How to talk with a doctor about ADHD
Attention deficit hyperactivity disorder (ADHD) is a mental health condition that can cause symptoms such as hyperactivity and impulsivity. A person with this condition may find it difficult to sit still or focus on a single task for a long period.
People with ADHD may also experience changes in their energy levels more often than those without this condition. This can have a significant influence on day-to-day life, including:
People may find it difficult to speak with a doctor about possibly having ADHD. However, several ways can help make this conversation easier.
How to start the conversation
If you think you may have ADHD, there are several ways to approach a healthcare professional and start the conversation. It can be helpful to keep track of any symptoms you are experiencing, such as feeling restless or finding it difficult to remain seated for a prolonged time.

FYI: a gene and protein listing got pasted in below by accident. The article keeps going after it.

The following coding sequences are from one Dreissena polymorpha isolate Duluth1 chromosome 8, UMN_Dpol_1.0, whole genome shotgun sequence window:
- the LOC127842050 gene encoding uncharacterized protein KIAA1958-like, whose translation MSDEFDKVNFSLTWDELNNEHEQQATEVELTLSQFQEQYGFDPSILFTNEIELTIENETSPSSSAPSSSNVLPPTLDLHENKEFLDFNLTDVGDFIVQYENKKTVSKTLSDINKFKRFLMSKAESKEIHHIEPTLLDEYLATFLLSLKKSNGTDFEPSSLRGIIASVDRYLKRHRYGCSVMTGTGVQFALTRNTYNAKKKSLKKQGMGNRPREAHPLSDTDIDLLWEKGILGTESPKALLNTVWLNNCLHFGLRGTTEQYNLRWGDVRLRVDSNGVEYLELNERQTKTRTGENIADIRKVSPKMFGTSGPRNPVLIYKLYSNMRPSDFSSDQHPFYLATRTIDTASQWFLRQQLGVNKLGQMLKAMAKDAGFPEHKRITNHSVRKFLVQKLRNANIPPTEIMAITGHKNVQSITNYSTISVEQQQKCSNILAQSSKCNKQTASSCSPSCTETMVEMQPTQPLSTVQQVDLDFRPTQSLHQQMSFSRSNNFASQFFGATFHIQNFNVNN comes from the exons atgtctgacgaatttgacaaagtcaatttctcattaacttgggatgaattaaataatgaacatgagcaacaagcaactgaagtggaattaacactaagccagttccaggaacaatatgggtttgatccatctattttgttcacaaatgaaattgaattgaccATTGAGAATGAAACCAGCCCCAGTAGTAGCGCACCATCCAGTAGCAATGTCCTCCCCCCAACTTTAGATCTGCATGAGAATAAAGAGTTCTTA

You can then discuss how these symptoms affect your day-to-day life and what changes you have noticed in your behavior. This may include:
- making careless mistakes
- being unable to give close attention to details
- finding it difficult to organize activities and tasks
- avoiding tasks that require focusing for a long period
- getting distracted easily
- often forgetting what tasks you have to do
Many people feel vulnerable after discussing their symptoms, but remember, doctors want to help you improve your life quality and reduce the discomfort that ADHD may be causing you.
What to expect
After speaking with a doctor about possibly having ADHD, they may recommend undergoing a series of tests that can help them diagnose you. They may also perform a physical examination to rule out any underlying health conditions that may be causing your symptoms.
Doctors may use specific evaluation criteria, such as the ADHD screening scale, to assess your symptoms.
This test will ask you to rate any difficulty you have in the following six areas:
- waiting your turn to speak without interrupting others
- unwinding when you’re by yourself